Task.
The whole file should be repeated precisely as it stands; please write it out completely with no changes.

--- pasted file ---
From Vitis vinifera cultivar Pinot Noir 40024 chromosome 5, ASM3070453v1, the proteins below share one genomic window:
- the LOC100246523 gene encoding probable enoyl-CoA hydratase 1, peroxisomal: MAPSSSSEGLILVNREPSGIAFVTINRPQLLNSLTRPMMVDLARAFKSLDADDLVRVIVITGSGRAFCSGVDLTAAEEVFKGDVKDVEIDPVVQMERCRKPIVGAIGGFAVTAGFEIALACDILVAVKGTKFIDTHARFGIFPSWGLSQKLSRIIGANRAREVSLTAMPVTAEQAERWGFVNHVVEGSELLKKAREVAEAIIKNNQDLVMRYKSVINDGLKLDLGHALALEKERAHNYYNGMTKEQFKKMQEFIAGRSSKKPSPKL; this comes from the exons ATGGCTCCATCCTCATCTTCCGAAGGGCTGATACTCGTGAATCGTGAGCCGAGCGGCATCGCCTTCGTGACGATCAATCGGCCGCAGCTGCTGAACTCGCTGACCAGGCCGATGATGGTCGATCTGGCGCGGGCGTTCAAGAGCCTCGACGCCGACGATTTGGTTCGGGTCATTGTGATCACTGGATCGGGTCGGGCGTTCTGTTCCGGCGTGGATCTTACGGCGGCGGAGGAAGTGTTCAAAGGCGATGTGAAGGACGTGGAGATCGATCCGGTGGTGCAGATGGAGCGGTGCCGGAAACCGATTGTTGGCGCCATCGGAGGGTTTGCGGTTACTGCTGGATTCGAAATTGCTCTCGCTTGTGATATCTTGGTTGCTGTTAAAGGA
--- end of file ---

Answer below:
From Vitis vinifera cultivar Pinot Noir 40024 chromosome 5, ASM3070453v1, the proteins below share one genomic window:
- the LOC100246523 gene encoding probable enoyl-CoA hydratase 1, peroxisomal: MAPSSSSEGLILVNREPSGIAFVTINRPQLLNSLTRPMMVDLARAFKSLDADDLVRVIVITGSGRAFCSGVDLTAAEEVFKGDVKDVEIDPVVQMERCRKPIVGAIGGFAVTAGFEIALACDILVAVKGTKFIDTHARFGIFPSWGLSQKLSRIIGANRAREVSLTAMPVTAEQAERWGFVNHVVEGSELLKKAREVAEAIIKNNQDLVMRYKSVINDGLKLDLGHALALEKERAHNYYNGMTKEQFKKMQEFIAGRSSKKPSPKL; this comes from the exons ATGGCTCCATCCTCATCTTCCGAAGGGCTGATACTCGTGAATCGTGAGCCGAGCGGCATCGCCTTCGTGACGATCAATCGGCCGCAGCTGCTGAACTCGCTGACCAGGCCGATGATGGTCGATCTGGCGCGGGCGTTCAAGAGCCTCGACGCCGACGATTTGGTTCGGGTCATTGTGATCACTGGATCGGGTCGGGCGTTCTGTTCCGGCGTGGATCTTACGGCGGCGGAGGAAGTGTTCAAAGGCGATGTGAAGGACGTGGAGATCGATCCGGTGGTGCAGATGGAGCGGTGCCGGAAACCGATTGTTGGCGCCATCGGAGGGTTTGCGGTTACTGCTGGATTCGAAATTGCTCTCGCTTGTGATATCTTGGTTGCTGTTAAAGGA